Sooner or later you’ll get an email telling you you’ve won the lottery, ordered something you don’t remember ordering, missed a delivery, are due a tax refund, or that you need to “verify your account”. How do you know if you can trust these emails or not?
The first thing to know is that you can’t trust who the email says it’s from. Here’s a message from my spam folder:
It says it’s from someone called “Track My PPI”, whose email address is email@example.com. Maybe it is, maybe it isn’t, but I can’t tell from the email address that is shown. This is no more reliable than the address written at the top of a paper letter – it’s created by the sender. If they are dishonest, it may well be a lie. Just because it’s “the computer” doesn’t make it true.Continue reading How do I know if an email is genuine?→
Sooner or later everyone gets an email saying you have to “verify your account” and warning of the dire consequences if you don’t. These are always a scam. No-one genuine will ever ask you to verify (or “re-verify”) your account. Sometimes you might have to verify your email address (by click on a link in the email) but you’d never have to verify your account. Here’s a screenshot (left) of a typical “verification” page. It says it’s from Apple, but it’s not.
There are lots of good, useful things you can download from the Internet for free. Unfortunately, there are also a lot of things that will harm your PC, pop-up fake warnings, mess with your search results, and so on.
Usually, bad things on your PC these days aren’t technically viruses, they are trojan horses, worms, adware, key loggers, search hijackers and so on. Generically we call bad things that you don’t want on your PC “malware“.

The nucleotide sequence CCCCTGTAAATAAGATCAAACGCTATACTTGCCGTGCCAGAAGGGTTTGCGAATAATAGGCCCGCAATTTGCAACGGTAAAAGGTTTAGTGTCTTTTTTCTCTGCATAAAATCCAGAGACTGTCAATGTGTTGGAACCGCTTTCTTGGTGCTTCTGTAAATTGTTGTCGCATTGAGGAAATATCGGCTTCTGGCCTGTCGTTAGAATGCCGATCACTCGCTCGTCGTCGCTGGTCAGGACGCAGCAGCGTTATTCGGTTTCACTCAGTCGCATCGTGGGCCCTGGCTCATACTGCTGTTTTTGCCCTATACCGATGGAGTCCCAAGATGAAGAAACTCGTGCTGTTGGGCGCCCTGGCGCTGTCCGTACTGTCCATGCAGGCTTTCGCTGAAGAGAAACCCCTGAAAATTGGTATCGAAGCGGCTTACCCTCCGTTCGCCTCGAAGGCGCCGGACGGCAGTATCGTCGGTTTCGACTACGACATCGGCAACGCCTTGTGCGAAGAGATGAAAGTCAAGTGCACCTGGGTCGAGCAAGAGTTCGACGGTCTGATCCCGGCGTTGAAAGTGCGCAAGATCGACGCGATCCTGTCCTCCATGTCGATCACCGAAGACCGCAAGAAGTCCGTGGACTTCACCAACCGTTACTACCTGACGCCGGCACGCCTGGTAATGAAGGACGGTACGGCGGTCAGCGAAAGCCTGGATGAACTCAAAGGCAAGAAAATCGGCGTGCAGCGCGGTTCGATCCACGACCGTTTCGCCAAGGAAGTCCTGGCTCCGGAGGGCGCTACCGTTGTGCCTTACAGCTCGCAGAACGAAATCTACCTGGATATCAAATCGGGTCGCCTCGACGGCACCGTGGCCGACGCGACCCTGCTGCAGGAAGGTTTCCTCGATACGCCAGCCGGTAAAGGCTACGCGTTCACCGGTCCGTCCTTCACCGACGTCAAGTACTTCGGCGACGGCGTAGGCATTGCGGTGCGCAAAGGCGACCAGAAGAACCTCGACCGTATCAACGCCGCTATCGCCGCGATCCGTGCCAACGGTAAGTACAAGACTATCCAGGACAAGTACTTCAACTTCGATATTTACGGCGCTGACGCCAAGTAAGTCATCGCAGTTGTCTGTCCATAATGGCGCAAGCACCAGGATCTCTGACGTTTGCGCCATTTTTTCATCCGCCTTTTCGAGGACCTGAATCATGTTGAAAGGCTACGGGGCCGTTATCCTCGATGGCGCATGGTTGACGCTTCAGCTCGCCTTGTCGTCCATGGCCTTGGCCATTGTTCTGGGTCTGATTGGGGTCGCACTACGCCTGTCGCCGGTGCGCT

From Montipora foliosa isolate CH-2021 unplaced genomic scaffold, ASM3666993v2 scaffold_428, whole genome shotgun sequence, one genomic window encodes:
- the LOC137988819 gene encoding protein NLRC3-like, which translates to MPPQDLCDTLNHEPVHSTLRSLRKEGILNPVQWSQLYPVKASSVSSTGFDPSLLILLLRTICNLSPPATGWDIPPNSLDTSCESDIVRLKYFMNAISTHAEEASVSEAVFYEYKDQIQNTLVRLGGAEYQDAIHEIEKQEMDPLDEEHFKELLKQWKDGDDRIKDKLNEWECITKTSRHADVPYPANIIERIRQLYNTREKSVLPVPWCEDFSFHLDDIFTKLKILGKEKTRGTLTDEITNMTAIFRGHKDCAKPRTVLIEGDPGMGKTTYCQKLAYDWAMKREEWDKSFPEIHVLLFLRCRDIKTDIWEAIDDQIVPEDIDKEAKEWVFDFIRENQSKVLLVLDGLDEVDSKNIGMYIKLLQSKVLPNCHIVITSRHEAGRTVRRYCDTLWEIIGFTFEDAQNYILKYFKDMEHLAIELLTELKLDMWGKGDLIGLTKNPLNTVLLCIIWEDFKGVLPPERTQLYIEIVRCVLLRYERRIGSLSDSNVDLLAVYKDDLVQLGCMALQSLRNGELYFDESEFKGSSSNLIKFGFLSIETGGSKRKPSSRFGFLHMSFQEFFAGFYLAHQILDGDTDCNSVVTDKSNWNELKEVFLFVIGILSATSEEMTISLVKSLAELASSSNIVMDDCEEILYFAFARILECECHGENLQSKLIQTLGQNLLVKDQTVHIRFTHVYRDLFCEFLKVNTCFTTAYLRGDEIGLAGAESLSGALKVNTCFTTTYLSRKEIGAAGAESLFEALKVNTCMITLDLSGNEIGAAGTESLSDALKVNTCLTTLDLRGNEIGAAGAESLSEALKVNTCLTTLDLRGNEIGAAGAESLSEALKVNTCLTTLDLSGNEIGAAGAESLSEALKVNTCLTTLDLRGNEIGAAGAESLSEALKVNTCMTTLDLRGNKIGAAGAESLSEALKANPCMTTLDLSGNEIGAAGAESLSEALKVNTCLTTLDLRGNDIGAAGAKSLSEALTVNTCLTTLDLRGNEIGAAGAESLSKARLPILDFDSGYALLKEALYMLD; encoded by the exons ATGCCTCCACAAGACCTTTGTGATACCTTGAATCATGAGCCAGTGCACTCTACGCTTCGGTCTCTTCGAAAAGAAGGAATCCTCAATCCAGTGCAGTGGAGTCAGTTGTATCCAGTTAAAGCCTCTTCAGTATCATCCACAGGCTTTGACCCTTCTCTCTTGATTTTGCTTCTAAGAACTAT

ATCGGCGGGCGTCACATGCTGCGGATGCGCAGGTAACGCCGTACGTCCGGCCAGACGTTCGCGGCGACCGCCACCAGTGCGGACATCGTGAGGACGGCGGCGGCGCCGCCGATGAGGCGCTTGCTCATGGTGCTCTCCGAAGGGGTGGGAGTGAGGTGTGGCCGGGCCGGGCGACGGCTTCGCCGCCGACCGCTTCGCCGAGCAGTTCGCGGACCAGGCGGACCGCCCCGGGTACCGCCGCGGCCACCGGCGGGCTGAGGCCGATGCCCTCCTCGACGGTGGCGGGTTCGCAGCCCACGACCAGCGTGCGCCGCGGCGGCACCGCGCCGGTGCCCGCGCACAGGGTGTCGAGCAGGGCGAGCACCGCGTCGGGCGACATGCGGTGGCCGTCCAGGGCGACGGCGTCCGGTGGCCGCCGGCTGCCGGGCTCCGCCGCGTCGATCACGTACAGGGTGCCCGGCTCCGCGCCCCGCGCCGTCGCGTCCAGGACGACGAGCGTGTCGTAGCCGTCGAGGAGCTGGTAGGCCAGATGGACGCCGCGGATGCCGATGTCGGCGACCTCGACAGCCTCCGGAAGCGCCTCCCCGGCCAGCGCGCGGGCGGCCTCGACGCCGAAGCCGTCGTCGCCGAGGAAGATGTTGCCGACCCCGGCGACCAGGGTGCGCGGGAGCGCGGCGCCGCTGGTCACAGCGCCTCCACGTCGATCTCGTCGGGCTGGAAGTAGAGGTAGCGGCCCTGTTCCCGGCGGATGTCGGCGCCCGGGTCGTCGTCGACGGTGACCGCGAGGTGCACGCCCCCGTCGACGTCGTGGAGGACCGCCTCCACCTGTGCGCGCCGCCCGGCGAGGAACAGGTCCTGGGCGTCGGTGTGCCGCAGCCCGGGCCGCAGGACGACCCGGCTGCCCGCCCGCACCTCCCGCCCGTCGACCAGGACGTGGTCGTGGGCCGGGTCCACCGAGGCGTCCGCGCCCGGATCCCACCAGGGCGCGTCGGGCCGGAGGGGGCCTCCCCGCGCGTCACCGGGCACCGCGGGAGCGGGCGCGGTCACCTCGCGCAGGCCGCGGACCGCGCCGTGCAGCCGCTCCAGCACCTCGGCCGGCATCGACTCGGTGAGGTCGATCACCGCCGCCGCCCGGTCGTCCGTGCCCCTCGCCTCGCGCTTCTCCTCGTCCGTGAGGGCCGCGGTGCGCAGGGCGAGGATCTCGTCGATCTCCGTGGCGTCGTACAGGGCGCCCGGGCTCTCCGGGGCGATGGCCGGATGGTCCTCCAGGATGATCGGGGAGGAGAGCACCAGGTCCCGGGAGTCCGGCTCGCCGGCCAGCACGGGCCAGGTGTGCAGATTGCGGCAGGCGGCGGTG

Most infected users have in fact downloaded the malware themselves, and clicked “OK” on lots of boxes in the process. They do this because the malware installer claims to be something useful (it’s lying). Often people download things that claims to be a Security Scanner, a Registry Cleaner, a Speed Maximiser, a PC Tune-up Manager, a Driver Updater, or a utility that claims to Fix Unreadable Files or Fix Download Problem (or they leave a box ticked that offers a “free download” of something apparently useful. Virtually all of these fake products are downloaded from professional-looking and convincing sites … judging a site by how professional it looks is always unwise. Malware distributors make enough money to be able to afford excellent websites! (Even if these things did what they claimed and didn’t also install malware, they would be pointless. They sound technical and important, but they’re not. For 99 percent of users, registries don’t need cleaning, drivers don’t need updating, and so on.